Making good decisions is an essential life skill, and you can improve it with practice. We have some fundamental handicaps to overcome, but if we make it a habit to practice decisiveness in low-impact environments and avoid worthless decisions when it matters, we can dramatically improve our ability to make high quality decisions. By committing to better decision making, recognizing when to make decisions and when not to, improving our ability to do one thing at a time, and clarifying what we are deciding, we can improve not only the quantity but the quality of the decisions we make.
Have you ever found yourself pulling junk food out of the pantry late at night in the middle of a diet? Let’s just say that pasta doesn’t have a long life expectancy in my house. The culprit here is decision fatigue. Making decisions, even trivial ones, uses up some finite resource in your brain. The more decisions you make in a row, the more you impair your ability to self-regulate, making you more likely to take the lazy or easy option. This can be pretty trivial, like the box full of crackers you pound while trying not to wake up your wife with the crunching, but it can also be more serious. The seminal study of this phenomenon followed judges making parole decisions. They discovered that the judges were more likely to grant parole first thing in the morning or immediately after lunch. Apparently, when they had been working all morning, they depleted their ability to carefully consider the case and instead defaulted to the safer option - keeping the prisoner confined for another month. Some CEOs, like Facebook’s Mark Zuckerberg, take this information to its logical conclusion and eliminate as many decisions from their life as possible, all the way down to wearing the same “uniform” every day.
Understanding decision fatigue is super important, but I don’t think it’s the full story. Based on personal experience, I happen to agree with Jocko Willink that decision making is like a muscle and it needs exercise. Decision fatigue is like muscle failure: if you try to do 1000 pushups in a row, your form will probably start suffering, and making too many decisions in a row will similarly suffer. On the other hand, if you never do any pushups, when you drop down to prove you’re still in fighting shape, you might not be too happy with the result. If you never make any decisions, your brain will literally lose the ability to do it well.
Decisiveness is also linked to willpower and focus - improving your ability to do one thing at a time will let you get better results for the same amount of mental effort. It’s not a 100% one-to-one correlation, but whatever gets depleted by decision making seems to be linked to what lets us use our willpower (usually measured by psychologists with such fun activities as holding your hand in ice water). We get addicted to distractions, and they screw up our ability both to do one kind of work at a time as well as make decisions. We are all cognitive misers, and when we build our ability to avoid distraction, we have more mental resources left for making decisions.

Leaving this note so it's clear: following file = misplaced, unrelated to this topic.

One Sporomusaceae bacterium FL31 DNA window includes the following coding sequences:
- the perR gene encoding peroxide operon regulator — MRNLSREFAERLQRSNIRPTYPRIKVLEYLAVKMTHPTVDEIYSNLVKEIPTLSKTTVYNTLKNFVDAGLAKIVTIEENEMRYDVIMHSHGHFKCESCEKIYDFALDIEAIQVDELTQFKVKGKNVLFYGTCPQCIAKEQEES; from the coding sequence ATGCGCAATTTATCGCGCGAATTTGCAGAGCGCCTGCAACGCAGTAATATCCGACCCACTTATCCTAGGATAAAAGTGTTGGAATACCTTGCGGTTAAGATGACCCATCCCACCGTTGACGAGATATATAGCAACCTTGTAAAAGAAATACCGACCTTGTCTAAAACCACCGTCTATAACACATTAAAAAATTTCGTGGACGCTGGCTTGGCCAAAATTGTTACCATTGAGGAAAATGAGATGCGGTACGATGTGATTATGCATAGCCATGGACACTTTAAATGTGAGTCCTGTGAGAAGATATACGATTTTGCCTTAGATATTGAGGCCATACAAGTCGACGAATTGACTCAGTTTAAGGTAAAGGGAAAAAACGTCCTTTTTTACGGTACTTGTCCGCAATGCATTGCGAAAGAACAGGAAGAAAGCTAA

So far, we’ve talked about internal factors that affect your decision making, but there is an important external element: the clarity of your criteria. If you take a second and think about it, this makes intuitive sense: if you have to waste time and energy on figuring out why your decision matters, or how to make it, you’re not spending that time or energy actually making the decision itself. You can take some steps to affect this external factor, which we’ll detail below, but for now, let’s just recognize that decisions with vague criteria will eat up more effort than those with a lot of clarity.
When you put this all together, you get a surprisingly simple prescription to improve your decision making: treat it like exercise. Like a muscle, decisiveness will atrophy if you don’t use it but will also give out if you do too much in a row. So, like an athlete, you need to distinguish between training and performance. When you need to be on and your decision-making counts, when it’s game time, avoid trivial decisions. For example, you might create a morning routine to remove decision-making and have a fixed system for selecting clothes to wear so that when you get to work, you can focus on your most important task for the day while you’re fresh. For especially important events, like a big pitch or quarterly planning, you might plan out your day ahead of time and stay away from email and texts, to really minimize decisions to what counts.
Which brings us to training for better decision making. When you don’t need to be at your best, actively search out decisions to make to be your mental gym. Here’s my favorite example: always have an answer when someone asks “what would you like to/for _____?” Friends trying to decide where to get dinner? Name a restaurant. Husband asking what you want to watch on TV? Mention a show you’d like. Your new kryptonite is “I dunno, what do you think?” For frequently made decisions, improve the criteria you apply by developing some simple rules. Finally, you can also cultivate your ability to focus by practicing being bored and taking the right kind of breaks. If you can practice decisiveness in low stakes environments and remove constraints from the more significant decisions in your life, you’ll be making better decisions in no time.
The most important decision you can make is paradoxically the one to be more decisive. Once you have, you can use the techniques we’ve covered here to gradually improve. I again echo Jock Willink when I tell you that the way to better decisions is to simply decide to make more of them and follow through. Hopefully this has given you some insight on how to follow through, but the core is very simple: decide to be decisive and you will be.
Last modified on 2017-10-20